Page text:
Brijuni National Park is a cluster of 14 islands, just off the Istrian coast. If you’re flying into Pula and staying in that part of Croatia then you really MUST visit, even if it’s just for the day. There are hotels on the main island too – Veliki Brijuni – and it would be a very quick and easy transfer if you wanted to stay in the national park itself.
We were staying in a James Villa right up in the northern part of Istria, but even then it was still totally doable as a day trip. They have plenty of properties nearer to Pula too though, so worth checking out.
How to get to the Brijuni Islands
It’s dead easy to get to Brijuni. As you can see from the map, Pula airport, which is only a two hour flight from the UK, is very close by. You can either drive to Fazana, which takes about twenty minutes, or there are local buses from Pula bus station.
Fazana itself is a very quaint little port town, with a brilliant line in naff fridge magnets. Whenever I travel I always bring home the most ‘unusual’ fridge magnet I can find for our fridge collection.
(I actually bought two in Fazana. I couldn’t resist. One thermometer style – classic – and one that was actually a tiny bottle of grappa! Genius. It meant I had to throw away a bottle of shampoo to be able to bring it home in my hand luggage but it was totally worth it.)
There are plenty of waterside cafes and restaurants where you can enjoy a little coffee al fresco, or something stronger, while you wait for your boat. (More info on boats here.)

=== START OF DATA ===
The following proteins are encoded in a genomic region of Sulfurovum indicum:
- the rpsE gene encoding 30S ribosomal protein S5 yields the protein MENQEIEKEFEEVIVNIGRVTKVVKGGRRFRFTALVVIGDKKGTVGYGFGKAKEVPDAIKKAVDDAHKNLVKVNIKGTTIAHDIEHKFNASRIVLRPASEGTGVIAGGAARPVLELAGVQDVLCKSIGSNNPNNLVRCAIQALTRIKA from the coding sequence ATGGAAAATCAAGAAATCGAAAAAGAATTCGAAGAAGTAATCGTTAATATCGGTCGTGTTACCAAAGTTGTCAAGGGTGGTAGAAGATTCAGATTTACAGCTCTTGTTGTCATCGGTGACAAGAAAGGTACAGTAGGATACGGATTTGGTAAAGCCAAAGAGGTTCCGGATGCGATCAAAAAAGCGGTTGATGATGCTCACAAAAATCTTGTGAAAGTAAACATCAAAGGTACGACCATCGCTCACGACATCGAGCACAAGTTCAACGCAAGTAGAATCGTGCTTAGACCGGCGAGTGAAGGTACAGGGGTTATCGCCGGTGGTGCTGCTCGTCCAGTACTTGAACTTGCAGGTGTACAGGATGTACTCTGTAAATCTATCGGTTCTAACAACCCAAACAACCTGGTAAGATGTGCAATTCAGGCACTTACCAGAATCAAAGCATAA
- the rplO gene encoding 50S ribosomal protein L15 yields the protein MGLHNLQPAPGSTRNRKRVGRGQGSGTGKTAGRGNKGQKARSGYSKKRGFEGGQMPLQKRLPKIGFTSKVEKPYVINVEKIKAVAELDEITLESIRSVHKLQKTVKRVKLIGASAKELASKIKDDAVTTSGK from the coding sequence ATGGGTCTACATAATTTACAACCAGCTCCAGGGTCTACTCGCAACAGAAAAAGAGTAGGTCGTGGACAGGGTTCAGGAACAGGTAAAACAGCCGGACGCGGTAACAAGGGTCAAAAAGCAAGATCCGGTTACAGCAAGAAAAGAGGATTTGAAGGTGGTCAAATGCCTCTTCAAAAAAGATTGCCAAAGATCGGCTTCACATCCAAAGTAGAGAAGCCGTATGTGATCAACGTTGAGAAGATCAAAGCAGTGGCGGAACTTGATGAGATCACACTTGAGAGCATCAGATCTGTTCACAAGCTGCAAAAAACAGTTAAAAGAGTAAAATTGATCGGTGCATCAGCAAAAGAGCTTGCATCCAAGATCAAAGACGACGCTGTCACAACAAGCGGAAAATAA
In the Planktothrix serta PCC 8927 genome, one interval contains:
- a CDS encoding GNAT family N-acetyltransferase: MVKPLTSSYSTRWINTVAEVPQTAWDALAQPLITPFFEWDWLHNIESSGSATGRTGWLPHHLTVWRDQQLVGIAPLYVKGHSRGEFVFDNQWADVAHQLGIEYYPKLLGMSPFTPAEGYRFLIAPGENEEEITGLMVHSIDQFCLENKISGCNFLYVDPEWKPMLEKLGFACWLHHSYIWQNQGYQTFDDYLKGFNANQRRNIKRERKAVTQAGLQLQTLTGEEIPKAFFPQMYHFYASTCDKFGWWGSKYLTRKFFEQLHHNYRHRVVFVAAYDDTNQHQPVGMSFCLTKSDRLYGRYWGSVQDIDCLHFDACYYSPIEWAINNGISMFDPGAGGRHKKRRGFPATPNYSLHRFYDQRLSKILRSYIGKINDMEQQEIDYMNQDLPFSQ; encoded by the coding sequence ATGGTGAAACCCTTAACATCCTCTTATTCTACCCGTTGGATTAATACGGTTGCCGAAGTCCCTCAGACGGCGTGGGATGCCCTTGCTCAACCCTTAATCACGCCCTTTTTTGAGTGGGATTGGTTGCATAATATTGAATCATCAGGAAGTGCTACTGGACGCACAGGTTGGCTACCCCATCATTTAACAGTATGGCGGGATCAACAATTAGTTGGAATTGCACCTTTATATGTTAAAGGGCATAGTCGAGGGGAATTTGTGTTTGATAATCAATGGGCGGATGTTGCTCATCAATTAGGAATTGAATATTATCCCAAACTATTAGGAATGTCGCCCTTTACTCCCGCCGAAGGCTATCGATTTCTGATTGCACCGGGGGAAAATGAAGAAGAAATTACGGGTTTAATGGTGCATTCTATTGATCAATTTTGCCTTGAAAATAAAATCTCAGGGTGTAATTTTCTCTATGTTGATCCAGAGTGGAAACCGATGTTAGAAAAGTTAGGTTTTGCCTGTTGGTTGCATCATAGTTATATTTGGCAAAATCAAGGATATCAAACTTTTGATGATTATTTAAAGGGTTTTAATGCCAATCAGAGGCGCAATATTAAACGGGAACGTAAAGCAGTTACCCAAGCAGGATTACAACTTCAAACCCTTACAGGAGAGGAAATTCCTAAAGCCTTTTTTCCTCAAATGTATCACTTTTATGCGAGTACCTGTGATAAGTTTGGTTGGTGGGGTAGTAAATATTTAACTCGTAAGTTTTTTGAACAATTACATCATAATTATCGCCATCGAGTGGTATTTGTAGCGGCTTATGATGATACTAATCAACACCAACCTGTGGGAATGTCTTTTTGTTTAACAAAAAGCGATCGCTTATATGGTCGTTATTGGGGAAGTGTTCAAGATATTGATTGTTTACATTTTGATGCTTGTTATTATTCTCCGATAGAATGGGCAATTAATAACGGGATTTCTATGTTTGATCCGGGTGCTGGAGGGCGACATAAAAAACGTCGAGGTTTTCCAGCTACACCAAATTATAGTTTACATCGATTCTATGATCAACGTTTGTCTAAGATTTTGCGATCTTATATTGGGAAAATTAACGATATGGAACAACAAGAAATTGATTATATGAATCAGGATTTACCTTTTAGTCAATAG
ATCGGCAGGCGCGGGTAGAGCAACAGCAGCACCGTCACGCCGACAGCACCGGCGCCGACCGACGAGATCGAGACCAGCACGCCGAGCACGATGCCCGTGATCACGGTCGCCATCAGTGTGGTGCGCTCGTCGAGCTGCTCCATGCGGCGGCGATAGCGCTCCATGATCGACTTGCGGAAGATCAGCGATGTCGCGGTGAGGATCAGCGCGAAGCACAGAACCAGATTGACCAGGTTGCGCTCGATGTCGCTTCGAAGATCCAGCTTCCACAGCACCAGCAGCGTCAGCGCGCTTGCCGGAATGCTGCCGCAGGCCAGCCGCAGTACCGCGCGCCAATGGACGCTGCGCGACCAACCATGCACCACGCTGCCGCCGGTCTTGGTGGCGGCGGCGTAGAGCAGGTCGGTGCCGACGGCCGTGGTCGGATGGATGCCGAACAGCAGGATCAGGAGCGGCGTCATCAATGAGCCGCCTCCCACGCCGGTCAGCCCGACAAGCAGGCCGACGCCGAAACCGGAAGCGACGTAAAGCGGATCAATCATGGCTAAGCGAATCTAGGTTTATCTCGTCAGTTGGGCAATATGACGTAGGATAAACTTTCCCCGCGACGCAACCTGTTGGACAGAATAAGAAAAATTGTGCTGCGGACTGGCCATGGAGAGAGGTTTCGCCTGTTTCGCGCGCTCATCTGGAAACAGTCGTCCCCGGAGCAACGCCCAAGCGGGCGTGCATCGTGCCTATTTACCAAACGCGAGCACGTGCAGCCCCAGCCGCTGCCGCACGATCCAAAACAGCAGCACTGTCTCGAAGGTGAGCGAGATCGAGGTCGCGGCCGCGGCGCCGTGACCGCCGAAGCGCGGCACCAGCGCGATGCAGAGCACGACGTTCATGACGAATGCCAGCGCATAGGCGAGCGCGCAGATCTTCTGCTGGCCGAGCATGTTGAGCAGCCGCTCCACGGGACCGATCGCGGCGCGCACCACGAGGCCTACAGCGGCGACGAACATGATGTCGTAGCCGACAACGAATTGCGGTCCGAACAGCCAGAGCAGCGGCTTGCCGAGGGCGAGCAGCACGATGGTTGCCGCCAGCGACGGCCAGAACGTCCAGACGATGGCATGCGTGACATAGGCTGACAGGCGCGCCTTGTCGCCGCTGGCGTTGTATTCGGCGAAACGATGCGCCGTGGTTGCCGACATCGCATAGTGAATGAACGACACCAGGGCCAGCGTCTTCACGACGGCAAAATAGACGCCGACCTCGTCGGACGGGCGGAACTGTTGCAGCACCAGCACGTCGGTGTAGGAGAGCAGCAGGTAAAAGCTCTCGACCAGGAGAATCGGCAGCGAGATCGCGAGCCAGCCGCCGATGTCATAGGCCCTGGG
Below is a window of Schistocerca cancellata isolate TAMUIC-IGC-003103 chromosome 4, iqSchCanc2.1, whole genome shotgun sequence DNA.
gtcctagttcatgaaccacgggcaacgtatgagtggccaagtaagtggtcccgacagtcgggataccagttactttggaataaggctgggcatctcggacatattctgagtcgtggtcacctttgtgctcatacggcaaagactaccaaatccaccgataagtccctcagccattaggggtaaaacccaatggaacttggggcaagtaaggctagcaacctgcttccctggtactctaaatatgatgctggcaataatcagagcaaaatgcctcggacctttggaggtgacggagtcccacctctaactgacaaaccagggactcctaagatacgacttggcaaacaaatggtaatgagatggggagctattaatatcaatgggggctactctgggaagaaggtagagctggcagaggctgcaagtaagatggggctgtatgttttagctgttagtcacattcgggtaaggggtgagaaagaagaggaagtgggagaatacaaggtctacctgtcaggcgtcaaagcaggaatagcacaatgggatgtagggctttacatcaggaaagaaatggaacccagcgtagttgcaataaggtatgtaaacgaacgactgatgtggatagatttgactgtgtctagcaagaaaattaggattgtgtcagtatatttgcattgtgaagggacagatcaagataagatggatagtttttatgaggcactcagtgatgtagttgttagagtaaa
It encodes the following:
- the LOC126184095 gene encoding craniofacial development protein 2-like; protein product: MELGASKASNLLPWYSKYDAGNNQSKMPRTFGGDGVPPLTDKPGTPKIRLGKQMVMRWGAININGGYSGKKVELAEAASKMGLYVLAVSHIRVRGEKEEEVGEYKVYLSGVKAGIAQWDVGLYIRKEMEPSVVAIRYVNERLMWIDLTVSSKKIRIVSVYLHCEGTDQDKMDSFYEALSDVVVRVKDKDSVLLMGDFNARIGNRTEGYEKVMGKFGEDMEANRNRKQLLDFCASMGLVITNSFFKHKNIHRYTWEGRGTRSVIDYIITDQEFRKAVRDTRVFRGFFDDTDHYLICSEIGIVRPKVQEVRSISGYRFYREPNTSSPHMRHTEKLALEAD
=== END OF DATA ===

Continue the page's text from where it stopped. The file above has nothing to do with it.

The boat ride itself only takes about 15 minutes and there is seating on the open deck or in the shade if you’re worried about the sun. The best option of course is to sit outside but sport a stylish cap like mine.
The history of Brijuni
Brijuni is rich in history and there were settlements on the islands as far back as ancient Roman times. You can still visit the remains of a Roman villa, dating from the first century, and do stop for a look at the ruins of the Kastrum, the richest archeological site on Brijuni, boasting finds from the period of the Roman Republic and Empire, Late Antiquity, Eastern Goths, Byzantium and Carolingian period.
The ruins of St Mary’s basillica are also worth visiting. Based on the height of the remaining walls and the size of the basillica, it’s believed to have been built by a large population of the nearby kastrum in the 5th and 6th century.
Time passed, lots of stuff happened, but the bit I like best is when the whole collection of islands was bought in 1893 by business magnate Paul Kupelwieser. What followed were, it feels to me, Brijuni’s glory days. The estate was filled with first class hotels, restaurants, beach resorts and a casino and became THE place to go for anyone who was anyone in the early 20th century.
Visitors to the resort would head out in the morning after a hearty breakfast to enjoy polo, swimming and other sports, frolicking in the sea and generally being very glamorous and rich. Later in the day they would return to their hotels for gin cocktails and dancing. (I don’t have facts to back up the gin cocktails bit, but that’s how I imagine it.)
Unfortunately for Brijuni, things started to go a bit wrong after the first world war. Karl Kupelwieser, the son of Paul, tried to keep things going, but after the Wall Street crash in 1929 the estate when bankrupt and Karl committed suicide. The islands were bought by the Italian government and fell into decline until 1945 when they became part of Yugoslavia and President Tito declared them his official summer residence. After his death in 1980, the islands were declared a national park in 1983.